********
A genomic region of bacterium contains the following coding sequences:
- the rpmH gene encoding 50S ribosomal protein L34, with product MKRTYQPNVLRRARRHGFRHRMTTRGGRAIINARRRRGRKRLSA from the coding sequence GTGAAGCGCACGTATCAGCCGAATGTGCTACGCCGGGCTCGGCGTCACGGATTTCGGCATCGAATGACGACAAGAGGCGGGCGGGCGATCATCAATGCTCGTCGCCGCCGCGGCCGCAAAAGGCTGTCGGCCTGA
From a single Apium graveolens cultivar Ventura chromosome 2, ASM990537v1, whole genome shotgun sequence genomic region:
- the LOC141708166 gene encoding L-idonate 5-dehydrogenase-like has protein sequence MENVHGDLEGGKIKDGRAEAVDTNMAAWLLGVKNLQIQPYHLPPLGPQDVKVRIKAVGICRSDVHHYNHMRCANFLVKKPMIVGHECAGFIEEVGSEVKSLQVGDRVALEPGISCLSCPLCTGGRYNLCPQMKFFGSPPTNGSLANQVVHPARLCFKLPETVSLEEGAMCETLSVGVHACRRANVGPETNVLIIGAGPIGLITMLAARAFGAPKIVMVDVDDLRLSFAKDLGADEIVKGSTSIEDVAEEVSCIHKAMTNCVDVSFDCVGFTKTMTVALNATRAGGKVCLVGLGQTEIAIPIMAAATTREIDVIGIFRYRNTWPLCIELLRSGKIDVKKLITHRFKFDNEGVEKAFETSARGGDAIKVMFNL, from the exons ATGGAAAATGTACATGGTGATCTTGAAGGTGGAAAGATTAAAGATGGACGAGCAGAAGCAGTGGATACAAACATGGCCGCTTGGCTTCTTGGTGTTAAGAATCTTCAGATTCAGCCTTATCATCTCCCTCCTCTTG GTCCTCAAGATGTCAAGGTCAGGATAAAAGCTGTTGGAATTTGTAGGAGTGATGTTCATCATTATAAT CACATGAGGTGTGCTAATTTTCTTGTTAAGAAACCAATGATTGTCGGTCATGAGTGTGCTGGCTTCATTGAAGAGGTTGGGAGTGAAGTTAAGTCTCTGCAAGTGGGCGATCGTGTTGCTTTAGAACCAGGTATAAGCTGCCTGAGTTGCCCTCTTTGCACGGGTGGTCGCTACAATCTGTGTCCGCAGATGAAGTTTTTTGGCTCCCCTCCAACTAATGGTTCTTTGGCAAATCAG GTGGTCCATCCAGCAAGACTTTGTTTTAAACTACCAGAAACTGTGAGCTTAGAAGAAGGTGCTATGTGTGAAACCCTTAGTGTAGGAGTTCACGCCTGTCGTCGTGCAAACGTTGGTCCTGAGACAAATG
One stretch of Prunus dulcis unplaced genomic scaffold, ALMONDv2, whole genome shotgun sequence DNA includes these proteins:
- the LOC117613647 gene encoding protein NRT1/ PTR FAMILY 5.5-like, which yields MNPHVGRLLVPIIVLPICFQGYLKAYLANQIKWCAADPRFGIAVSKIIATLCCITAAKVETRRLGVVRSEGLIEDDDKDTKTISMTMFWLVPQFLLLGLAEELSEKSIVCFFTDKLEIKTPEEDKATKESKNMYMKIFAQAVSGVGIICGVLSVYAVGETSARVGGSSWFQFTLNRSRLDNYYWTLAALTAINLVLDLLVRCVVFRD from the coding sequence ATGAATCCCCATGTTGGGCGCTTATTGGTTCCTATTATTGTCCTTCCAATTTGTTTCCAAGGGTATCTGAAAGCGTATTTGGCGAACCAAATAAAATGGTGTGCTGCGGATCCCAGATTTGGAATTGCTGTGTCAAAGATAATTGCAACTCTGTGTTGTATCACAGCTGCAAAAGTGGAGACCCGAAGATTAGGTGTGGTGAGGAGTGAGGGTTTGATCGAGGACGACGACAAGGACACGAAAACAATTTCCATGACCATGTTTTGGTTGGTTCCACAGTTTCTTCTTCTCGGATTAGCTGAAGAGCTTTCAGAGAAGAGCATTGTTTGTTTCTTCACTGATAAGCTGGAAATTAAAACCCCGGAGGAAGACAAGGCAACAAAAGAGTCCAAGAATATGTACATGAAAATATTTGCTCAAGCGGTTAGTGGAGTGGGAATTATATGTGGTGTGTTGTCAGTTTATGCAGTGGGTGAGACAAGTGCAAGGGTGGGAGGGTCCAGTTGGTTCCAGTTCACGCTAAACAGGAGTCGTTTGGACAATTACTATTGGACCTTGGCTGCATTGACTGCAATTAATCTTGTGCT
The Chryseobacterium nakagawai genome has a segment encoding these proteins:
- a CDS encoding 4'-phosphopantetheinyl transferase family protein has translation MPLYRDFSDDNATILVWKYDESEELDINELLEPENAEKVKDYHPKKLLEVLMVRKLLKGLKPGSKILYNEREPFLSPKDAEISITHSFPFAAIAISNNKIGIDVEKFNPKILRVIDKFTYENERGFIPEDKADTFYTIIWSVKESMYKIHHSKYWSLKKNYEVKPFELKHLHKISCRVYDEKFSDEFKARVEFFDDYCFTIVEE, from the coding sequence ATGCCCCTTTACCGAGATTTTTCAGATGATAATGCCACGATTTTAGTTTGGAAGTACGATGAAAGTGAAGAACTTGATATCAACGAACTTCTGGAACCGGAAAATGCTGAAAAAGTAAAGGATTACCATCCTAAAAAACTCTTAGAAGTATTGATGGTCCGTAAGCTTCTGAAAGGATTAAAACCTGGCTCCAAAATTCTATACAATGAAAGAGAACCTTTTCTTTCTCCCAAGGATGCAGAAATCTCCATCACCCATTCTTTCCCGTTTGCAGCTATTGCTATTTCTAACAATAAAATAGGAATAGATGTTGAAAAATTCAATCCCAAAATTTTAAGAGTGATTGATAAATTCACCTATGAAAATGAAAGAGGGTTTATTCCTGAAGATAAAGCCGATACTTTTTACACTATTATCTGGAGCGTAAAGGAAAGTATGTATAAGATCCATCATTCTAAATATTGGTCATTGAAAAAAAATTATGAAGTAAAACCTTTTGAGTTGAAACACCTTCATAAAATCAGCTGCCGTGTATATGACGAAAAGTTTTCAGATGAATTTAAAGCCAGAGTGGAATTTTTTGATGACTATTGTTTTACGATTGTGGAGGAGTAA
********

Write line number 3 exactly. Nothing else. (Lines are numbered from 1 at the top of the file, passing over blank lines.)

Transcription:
From a single Apium graveolens cultivar Ventura chromosome 2, ASM990537v1, whole genome shotgun sequence genomic region: